As teachers of Alexander Technique, it is very deceptive for us to take for granted the assumptions implicit in the teaching environments in which we originally learned. It is sometimes after we graduate and begin to teach beginners that these assumptions come to light. Obviously, it pays big to examine assumptions, making what we have to offer clearer and easier to understand for us and all our students.
Alexander Technique is most commonly misunderstood because of it is meant to be improvisationally applied. There are no forms or prescriptive exercises that constitute what A.T. is.
For example, Tai Chi or Yoga have certain specific motions that someone can point to that can be considered to constitute the discipline that are practiced and perfected over time. Alexander Technique does not (with one exception, the Whispered Ahh.)
After some examples, a beginning pupil of A.T. can very easily misunderstand that what they are being shown is a prescriptive form of perfect posture or complex body of “correct” movements that are supposed to be remembered, copied or learned. This problematic misunderstanding is reinforced by an A.T. custom; the one activity in particular taught in teacher training schools that many teachers fall back on when they are left to choose an activity as an example. This action is most often rising and sitting in a chair. This choice of activity was possibly so routinely made because the space available in which lessons were historically taught was often limited in the UK where A.T. originated.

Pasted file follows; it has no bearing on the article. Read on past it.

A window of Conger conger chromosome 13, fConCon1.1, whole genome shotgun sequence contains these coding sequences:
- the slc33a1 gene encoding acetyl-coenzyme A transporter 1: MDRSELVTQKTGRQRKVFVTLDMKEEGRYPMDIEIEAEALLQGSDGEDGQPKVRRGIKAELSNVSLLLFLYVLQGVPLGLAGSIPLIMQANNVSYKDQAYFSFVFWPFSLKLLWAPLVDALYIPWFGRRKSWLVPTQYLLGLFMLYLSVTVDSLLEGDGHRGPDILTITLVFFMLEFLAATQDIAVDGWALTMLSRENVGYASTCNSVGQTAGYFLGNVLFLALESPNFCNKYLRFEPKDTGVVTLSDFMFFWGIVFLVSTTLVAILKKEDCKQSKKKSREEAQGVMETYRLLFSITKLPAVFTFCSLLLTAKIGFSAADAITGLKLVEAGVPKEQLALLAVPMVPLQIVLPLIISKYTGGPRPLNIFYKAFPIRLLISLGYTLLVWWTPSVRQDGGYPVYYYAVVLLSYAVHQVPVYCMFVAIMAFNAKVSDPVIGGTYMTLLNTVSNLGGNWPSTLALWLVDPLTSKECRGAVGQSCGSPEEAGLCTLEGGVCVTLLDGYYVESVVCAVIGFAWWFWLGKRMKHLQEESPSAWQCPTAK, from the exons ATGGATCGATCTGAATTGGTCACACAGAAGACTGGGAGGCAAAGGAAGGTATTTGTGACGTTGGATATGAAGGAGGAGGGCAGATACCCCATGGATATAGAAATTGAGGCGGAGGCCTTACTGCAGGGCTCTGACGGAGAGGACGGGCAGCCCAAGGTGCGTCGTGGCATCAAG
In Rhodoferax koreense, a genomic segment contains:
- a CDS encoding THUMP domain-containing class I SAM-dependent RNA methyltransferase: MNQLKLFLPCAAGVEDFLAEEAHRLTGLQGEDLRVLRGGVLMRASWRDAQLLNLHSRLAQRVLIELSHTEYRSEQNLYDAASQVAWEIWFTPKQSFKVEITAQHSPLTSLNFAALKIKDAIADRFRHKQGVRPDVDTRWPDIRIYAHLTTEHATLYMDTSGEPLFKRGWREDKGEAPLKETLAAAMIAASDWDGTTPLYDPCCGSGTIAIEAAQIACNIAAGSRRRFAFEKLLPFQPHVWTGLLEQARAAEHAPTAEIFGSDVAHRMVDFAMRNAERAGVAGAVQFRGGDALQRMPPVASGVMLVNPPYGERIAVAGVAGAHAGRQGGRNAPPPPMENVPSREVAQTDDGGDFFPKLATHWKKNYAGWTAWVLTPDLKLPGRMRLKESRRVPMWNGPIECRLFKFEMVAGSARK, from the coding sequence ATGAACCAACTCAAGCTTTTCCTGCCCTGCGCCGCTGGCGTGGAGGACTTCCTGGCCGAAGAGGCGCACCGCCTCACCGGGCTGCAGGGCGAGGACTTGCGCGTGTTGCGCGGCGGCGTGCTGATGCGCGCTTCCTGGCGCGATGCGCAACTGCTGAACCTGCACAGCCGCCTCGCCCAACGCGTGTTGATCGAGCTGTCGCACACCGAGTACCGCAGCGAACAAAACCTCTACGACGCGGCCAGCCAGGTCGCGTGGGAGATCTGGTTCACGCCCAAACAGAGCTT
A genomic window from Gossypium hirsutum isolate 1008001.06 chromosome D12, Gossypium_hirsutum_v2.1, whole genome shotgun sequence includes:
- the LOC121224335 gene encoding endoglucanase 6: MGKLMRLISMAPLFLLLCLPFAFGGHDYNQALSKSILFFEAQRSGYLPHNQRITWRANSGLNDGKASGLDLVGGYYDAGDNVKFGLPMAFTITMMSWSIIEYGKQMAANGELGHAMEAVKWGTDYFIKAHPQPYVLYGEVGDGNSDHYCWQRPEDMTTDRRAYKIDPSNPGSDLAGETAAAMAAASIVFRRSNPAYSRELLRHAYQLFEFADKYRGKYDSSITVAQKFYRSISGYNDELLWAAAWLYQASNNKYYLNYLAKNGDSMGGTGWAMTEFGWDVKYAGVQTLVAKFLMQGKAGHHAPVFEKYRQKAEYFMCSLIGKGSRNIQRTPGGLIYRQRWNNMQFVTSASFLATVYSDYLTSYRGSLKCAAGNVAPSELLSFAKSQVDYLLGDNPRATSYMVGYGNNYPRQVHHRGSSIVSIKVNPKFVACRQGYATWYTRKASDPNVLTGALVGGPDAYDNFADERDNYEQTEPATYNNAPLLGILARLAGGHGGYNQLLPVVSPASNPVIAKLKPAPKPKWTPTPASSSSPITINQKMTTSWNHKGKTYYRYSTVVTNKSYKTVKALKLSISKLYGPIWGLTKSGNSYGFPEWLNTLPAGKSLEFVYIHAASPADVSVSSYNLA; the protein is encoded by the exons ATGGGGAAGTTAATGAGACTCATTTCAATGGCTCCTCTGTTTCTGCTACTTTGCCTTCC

I must agree that exclusively using “chair work” certainly would understandably give a learner that first mistaken impression that A.T. is “sit up straight school.” This is why I feel that if chair work is selected, it’s very important to also work with another activity of specific interest to the student, preferably chosen by the student. If the activity is chosen by the teacher, then the logic and criteria used for choosing a specific action should be explained to the student(s).
In theory, A.T. is meant to be used as a way of initiating motion and applying experimentation while doing any form of movement the user believes may benefit from bringing some attention and freedom to it. While it doesn’t matter which motion is selected, I believe two categories of actions should always be selected from; the first, a most global, routine and common action. The second selection should be another action that is meaningful and valuable to the particular student who is learning it.